For instance, the Nazi’s invoked natural law to justify their barbaric treatment of Jews, Gypsies and ‘inferior people. ’ “The problem is that we cannot establish the moral justification through legal theory as long as we are weeded to a theory that connects law with a particular society’s underlying ideology because evil ideologies leave room for justification only through political theory, if at all” (Soper, 2007, p. 209). Furthermore, Soper (2007) posits that natural law displays our attitude in relation to what our sovereign determines is moral.

For example, the neoconservatives in America thought it morally right to invade, destroy and kill in the name of democracy. Thus, they convinced the American public that the Iraq war was a just war in the name of freedom and democracy. However, the justification for the invasion of Iraq turned out to have been based on a pack of lies. Conversely, a strength within natural lies also lies in its application of ideologies. For instance, Switzerland is a tolerant and progressive country and it remains neutral due to its ideological neutrality.

This in turn is a basis for its natural law. “Positivism is defined by the Oxford Reference Dictionary as the “the theory that laws are to be understood a social rules, valid because they are enacted by the ‘the sovereign’ or derive logically from existing decisions, and the ideal or moral considerations (e. g. , that a rule is unjust) should not limit the scope or operation of the law” (Boyd, 2007, p. 6). As such, morals regarding the enforcement of the law are of little value.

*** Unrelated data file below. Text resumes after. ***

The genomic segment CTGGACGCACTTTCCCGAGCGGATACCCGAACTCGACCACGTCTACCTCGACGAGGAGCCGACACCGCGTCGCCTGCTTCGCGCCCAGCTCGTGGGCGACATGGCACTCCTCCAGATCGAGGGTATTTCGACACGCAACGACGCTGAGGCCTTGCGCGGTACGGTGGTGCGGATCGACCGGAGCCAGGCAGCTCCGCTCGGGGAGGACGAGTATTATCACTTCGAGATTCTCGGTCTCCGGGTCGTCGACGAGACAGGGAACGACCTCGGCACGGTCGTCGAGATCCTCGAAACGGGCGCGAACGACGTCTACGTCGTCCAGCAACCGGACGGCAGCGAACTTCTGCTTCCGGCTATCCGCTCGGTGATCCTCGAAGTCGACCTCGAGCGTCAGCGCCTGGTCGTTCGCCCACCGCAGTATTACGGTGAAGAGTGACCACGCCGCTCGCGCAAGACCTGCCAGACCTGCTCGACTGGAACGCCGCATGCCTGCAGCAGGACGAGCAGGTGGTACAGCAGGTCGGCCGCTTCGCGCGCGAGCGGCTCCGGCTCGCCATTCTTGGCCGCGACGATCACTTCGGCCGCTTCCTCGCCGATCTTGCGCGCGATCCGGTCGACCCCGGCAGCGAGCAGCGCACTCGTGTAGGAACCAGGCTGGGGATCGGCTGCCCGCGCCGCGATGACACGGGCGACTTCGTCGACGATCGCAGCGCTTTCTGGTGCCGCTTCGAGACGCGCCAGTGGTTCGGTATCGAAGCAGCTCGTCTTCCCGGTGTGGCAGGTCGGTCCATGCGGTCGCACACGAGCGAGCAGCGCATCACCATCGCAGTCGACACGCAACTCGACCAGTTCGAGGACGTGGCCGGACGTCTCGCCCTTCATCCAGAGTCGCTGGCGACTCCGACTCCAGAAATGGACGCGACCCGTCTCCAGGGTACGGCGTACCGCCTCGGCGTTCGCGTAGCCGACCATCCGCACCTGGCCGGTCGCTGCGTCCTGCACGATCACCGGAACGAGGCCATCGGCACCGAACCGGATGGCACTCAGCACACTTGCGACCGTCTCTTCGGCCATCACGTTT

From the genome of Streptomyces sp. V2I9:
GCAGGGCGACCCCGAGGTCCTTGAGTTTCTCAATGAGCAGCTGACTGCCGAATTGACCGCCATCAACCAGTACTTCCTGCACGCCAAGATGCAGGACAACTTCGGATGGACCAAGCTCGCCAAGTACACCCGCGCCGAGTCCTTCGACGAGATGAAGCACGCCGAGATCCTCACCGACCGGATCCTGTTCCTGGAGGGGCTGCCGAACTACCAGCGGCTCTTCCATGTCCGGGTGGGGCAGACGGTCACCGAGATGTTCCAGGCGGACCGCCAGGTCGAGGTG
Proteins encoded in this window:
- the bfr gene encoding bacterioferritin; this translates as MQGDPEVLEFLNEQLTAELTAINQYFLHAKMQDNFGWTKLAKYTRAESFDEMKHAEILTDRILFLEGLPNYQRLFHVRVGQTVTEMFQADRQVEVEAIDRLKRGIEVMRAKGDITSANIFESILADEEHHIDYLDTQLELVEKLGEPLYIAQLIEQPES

One of the strengths of natural law is that it produces stability and structure between right and wrong; it clearly defines what one can and cannot do regardless of their moral beliefs. One of the weaknesses of this concept is that human rights and social justice may be sidelined in the name of dogmatic principles. For example, in 1923, marijuana was classified as a prohibited drug. This consequently, gave unprecedented powers to the police to search any premises without a search warrant based on the fact the police had held suspicions of its use (Boyd, 2007, p. 51).

This in and of itself if problematic, insofar as to what grounds are used for suspicion? Positivists claim that the legal process within a positivist approach is concerned with protecting out fundamental civil liberties, democracy and it ensures that the powers that be do not breach our trust and faith in them (Boyd, 2011, p. 7). This very statement carries both a strength and a weakness. By this I mean if the law applies to all regardless, then indeed it does shield us from injustice, however, this is not always the case. There are a copious amount of political scandals that appear weekly in the news.